I absolutely hate jump scares. I’m enough of an anxiety-ridden mess in the real world, I don’t really need the extra stress in a virtual one. That may seem a bit odd coming from a self-professed horror fan, but my preferred flavor always leaned towards the psychological. Jump scares are, too often, a crutch, a way to startle and simulate the sensation of fear without earning it. This is why the PC horror genre is saturated with early access jump scare software; “horror”, at that level, is cheap and easy, exploiting the trend started by a particular never-ending franchise about animatronics.
That isn’t to say that they can’t serve a purpose. The genre is very much about anticipation and execution, after all; waiting for the killer to pop out of the closet at just the right moment. What many fail to understand, and what Spooky’s Jump Scare Mansion gets right, is that the expectation of that moment and the prolonging of the execution, is often even more effective. Starting up a game with a title such as this one, you immediately have an assumption at to what’s on offer, but the opening series of rooms are… quiet. Nothing pops out at you and somehow, you unconsciously decide, that’s even worse.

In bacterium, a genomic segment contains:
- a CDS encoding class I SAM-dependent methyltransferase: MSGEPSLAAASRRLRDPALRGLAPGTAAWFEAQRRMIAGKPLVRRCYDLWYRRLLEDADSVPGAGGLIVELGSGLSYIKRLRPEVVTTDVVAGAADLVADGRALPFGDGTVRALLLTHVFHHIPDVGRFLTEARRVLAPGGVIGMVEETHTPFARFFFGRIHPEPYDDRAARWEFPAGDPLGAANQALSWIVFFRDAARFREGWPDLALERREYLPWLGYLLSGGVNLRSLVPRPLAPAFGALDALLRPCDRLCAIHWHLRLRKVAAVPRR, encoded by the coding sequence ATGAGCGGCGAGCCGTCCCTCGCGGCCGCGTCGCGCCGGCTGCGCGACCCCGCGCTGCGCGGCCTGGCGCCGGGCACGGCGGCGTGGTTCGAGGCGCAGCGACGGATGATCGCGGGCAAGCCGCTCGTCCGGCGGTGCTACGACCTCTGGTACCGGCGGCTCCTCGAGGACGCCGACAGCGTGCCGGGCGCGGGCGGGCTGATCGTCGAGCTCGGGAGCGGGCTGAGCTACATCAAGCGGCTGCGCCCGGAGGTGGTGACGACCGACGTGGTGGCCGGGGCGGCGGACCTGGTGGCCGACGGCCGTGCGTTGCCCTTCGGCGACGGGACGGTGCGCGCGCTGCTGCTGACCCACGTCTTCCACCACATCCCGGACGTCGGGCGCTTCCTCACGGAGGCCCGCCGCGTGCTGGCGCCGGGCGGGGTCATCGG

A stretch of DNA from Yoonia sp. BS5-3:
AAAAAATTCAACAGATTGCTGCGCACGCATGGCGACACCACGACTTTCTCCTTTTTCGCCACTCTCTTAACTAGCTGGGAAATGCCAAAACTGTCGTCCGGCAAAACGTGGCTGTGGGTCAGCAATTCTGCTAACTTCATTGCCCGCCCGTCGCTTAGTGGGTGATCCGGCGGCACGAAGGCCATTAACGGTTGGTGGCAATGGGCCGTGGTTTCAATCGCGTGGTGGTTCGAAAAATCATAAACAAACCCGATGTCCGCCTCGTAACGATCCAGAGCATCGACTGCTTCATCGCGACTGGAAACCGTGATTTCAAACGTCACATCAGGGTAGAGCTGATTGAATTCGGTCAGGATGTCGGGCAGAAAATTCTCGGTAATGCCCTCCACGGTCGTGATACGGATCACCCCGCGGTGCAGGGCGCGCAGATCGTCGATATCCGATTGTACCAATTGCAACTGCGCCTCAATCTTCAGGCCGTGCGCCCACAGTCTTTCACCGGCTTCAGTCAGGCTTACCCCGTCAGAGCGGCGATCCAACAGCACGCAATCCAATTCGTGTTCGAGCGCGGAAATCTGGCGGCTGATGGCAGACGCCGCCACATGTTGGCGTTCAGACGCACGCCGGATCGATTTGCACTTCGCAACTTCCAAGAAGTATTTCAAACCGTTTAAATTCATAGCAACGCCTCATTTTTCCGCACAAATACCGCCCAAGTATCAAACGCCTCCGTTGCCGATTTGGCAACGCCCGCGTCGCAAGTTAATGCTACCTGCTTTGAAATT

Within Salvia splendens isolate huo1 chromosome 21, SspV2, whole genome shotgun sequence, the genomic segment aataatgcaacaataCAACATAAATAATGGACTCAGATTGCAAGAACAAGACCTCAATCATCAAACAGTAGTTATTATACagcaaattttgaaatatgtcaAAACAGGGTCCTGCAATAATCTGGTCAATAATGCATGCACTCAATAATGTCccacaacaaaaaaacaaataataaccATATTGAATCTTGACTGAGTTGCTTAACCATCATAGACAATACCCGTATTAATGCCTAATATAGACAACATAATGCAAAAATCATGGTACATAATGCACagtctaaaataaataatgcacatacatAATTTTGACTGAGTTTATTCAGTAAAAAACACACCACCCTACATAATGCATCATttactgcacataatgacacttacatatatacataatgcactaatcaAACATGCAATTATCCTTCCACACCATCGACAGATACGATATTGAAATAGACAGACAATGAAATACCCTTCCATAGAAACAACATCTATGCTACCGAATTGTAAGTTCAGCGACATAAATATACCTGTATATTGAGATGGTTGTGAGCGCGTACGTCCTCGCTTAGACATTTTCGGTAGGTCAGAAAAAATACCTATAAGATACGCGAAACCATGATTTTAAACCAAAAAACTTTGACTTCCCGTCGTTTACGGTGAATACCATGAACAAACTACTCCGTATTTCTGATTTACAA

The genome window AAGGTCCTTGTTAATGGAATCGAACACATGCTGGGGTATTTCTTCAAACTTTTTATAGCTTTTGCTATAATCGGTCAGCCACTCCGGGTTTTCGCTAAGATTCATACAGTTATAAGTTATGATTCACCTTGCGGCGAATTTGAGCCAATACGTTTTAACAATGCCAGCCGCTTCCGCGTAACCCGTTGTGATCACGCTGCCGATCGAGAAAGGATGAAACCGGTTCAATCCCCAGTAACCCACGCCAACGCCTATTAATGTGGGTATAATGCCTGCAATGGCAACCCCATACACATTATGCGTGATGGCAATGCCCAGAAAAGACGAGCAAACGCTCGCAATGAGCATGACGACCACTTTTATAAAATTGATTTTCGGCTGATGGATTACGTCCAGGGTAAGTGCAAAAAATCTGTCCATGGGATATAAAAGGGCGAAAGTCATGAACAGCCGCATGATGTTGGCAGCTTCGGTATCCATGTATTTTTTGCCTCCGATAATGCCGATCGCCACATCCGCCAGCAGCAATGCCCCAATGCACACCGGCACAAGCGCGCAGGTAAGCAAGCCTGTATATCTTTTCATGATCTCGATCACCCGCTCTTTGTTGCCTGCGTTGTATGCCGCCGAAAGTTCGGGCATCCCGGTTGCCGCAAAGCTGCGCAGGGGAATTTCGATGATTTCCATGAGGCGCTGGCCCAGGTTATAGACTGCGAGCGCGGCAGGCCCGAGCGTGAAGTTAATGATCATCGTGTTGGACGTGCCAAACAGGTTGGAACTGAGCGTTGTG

This is why, against type, I gave Spooky’s a try, knowing that it expanded upon the titular concept, constantly finding new ways to defy expectations whilst still serving as an affectionate tribute to the genre as a whole. It didn’t take terribly long for the game to unravel and start to show its true face, though as I watched the room count get higher, I did find myself wanting to know how much more it could escalate. It’s a feeling that I rarely get now, let alone with horror games; the notion that I could actually be surprised. While the game offers a format that is, predictably, perfect for overreacting Let’s Players, it’s good to know there’s something for the rest of us, the horror fans that want their own demented imaginations to fill in the blanks between each moment of shock.